A poet, painter, photographer, and designer of books, magazines, posters, stage scenery, textiles and clothing, Stepanova defied societal norms of “women’s work” as she and other members of the Russian Constructivist movement subverted the notion of art as a rarified activity for elites and intellectuals.
Born in Kovno, Lithuania, on this day in 1894, Stepanova was raised in a peasant family before enrolling in the renowned Kazan art school in Odessa in 1910, a time of great creative and political upheaval in Russia.
In 1918, she published a series of books containing her “nonobjective visual poetry” whose words were chosen for sound and shape as much as meaning. By the 1920s she found herself at the forefront of the Russian avant-garde, co-founding the Constructivist movement along with her partner Aleksandr Rodchenko and such distinguished colleagues as Kasimir Malevich, Vladimir Tatlin, and Lyubov Popova.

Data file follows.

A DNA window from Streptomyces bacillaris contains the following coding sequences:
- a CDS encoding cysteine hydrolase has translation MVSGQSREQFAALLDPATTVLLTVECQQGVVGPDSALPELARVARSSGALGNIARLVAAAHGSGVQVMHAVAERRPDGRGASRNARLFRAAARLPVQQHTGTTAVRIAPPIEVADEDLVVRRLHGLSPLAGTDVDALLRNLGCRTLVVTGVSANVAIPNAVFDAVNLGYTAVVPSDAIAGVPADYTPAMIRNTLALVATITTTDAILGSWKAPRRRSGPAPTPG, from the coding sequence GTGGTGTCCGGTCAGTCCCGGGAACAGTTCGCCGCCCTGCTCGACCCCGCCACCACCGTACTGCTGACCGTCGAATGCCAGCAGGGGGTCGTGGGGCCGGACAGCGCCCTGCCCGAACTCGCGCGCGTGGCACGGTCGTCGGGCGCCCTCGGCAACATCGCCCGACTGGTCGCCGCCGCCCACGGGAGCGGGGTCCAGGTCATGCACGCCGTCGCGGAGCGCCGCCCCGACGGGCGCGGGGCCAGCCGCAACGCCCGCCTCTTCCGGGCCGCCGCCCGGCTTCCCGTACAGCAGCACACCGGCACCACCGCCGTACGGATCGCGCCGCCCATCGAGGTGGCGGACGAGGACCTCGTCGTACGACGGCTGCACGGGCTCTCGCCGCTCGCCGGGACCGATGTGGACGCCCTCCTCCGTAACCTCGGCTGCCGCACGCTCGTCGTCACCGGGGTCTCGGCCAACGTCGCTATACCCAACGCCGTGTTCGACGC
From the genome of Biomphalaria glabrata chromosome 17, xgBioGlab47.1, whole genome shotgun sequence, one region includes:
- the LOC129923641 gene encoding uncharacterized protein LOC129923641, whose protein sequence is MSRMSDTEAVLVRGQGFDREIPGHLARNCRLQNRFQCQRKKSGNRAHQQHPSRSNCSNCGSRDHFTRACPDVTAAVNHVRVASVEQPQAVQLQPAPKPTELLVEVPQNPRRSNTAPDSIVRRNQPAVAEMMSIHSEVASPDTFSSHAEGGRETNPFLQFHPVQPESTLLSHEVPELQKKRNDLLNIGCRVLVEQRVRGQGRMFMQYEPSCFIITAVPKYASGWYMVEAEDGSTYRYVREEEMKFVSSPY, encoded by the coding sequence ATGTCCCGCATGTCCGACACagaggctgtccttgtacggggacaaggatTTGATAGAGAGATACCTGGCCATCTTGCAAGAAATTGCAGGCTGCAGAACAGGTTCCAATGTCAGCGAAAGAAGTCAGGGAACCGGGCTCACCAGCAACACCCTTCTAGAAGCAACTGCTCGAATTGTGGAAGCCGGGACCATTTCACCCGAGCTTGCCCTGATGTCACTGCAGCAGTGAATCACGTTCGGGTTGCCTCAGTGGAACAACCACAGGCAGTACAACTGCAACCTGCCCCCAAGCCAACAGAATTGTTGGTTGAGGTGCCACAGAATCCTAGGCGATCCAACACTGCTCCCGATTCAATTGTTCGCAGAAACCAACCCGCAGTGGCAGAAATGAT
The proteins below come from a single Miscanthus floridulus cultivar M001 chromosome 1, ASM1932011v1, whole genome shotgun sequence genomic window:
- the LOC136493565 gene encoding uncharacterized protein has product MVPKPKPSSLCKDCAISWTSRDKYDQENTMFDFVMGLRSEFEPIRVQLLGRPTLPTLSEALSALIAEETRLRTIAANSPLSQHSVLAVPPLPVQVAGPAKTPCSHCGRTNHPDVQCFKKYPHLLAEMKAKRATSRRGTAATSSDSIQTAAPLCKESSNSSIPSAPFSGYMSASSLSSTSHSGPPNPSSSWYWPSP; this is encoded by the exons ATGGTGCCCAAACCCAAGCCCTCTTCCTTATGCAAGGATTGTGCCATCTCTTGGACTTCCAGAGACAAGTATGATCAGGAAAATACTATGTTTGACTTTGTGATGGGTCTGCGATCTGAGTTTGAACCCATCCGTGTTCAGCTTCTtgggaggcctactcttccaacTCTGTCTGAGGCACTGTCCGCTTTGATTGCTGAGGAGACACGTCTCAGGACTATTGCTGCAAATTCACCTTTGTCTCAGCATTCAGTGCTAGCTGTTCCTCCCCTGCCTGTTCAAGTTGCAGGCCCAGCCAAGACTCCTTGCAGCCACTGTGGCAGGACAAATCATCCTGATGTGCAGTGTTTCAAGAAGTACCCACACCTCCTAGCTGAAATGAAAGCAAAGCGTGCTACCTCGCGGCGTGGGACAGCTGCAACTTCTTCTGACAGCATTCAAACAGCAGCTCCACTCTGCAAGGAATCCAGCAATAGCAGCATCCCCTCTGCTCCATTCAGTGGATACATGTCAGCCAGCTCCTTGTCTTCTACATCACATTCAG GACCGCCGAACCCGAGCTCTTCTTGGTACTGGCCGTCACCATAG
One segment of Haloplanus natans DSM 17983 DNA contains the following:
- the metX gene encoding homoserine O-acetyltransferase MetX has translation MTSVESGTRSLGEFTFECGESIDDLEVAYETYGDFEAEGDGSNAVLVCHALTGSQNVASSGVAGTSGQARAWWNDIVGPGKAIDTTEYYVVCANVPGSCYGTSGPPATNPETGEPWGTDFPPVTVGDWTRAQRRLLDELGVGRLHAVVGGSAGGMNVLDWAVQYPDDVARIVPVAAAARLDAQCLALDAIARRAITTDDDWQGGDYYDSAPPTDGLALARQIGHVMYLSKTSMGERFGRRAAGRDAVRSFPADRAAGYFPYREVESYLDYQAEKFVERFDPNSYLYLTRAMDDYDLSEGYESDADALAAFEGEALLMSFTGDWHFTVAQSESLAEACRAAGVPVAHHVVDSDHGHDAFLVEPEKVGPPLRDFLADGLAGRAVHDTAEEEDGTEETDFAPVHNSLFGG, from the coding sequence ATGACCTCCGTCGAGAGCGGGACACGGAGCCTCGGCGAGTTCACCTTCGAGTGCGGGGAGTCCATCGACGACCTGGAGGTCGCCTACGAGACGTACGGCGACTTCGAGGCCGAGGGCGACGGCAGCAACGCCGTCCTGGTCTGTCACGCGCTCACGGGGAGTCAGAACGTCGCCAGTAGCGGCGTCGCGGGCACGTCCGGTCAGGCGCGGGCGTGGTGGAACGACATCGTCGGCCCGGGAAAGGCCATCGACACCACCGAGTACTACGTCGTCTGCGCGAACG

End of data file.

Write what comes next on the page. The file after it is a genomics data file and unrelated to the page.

In 1922 Stepanova created the sets for Aleksandr Vasilyevich Sukhovo-Kobylin’s play The Death of Tarelkin. Her clothing designs, using geometric shapes and utilitarian designs suited to particular activities fell into two broad categories: prozodezhda, or production clothing—which provided peasants, industrial workers, and theatrical performers alike with modern stylish and functional garments—and sportodezhda or sports costumes, which were designed to highlight the athletic body in motion. All of her clothing designs pioneered what is now known as “unisex” fashion.
Along with Popova she designed textiles at Tsindel, the state textile factory, using overlapping geometric shapes to create complex patterns in what many considered a lesser art form, later becoming a professor of textile design. Although wartime shortages prevented many of these groundbreaking designs from being realized, Stepanova’s vision and legacy lives on.
C Днём рождения, Varvara Stepanova!